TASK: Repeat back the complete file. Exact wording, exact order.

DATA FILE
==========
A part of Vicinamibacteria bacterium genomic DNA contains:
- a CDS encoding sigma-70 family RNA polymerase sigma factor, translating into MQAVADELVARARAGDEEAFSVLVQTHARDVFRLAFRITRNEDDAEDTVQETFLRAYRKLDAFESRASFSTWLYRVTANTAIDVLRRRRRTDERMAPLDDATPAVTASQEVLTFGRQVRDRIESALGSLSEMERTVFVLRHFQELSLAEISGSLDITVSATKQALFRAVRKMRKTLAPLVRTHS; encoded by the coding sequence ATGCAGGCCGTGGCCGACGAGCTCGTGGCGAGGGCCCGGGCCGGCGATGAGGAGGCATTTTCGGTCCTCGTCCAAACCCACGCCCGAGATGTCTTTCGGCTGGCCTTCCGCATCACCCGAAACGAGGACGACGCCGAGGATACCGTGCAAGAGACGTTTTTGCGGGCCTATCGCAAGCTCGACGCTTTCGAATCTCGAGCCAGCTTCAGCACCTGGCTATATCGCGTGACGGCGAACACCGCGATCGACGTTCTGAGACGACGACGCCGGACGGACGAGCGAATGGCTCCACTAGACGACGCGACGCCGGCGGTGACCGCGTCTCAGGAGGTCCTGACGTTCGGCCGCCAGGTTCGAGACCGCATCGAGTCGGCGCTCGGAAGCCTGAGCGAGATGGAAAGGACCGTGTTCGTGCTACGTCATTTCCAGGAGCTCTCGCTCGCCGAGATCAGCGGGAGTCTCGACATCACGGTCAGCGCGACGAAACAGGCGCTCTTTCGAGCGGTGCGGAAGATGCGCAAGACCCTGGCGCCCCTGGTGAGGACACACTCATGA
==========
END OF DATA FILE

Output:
A part of Vicinamibacteria bacterium genomic DNA contains:
- a CDS encoding sigma-70 family RNA polymerase sigma factor, translating into MQAVADELVARARAGDEEAFSVLVQTHARDVFRLAFRITRNEDDAEDTVQETFLRAYRKLDAFESRASFSTWLYRVTANTAIDVLRRRRRTDERMAPLDDATPAVTASQEVLTFGRQVRDRIESALGSLSEMERTVFVLRHFQELSLAEISGSLDITVSATKQALFRAVRKMRKTLAPLVRTHS; encoded by the coding sequence ATGCAGGCCGTGGCCGACGAGCTCGTGGCGAGGGCCCGGGCCGGCGATGAGGAGGCATTTTCGGTCCTCGTCCAAACCCACGCCCGAGATGTCTTTCGGCTGGCCTTCCGCATCACCCGAAACGAGGACGACGCCGAGGATACCGTGCAAGAGACGTTTTTGCGGGCCTATCGCAAGCTCGACGCTTTCGAATCTCGAGCCAGCTTCAGCACCTGGCTATATCGCGTGACGGCGAACACCGCGATCGACGTTCTGAGACGACGACGCCGGACGGACGAGCGAATGGCTCCACTAGACGACGCGACGCCGGCGGTGACCGCGTCTCAGGAGGTCCTGACGTTCGGCCGCCAGGTTCGAGACCGCATCGAGTCGGCGCTCGGAAGCCTGAGCGAGATGGAAAGGACCGTGTTCGTGCTACGTCATTTCCAGGAGCTCTCGCTCGCCGAGATCAGCGGGAGTCTCGACATCACGGTCAGCGCGACGAAACAGGCGCTCTTTCGAGCGGTGCGGAAGATGCGCAAGACCCTGGCGCCCCTGGTGAGGACACACTCATGA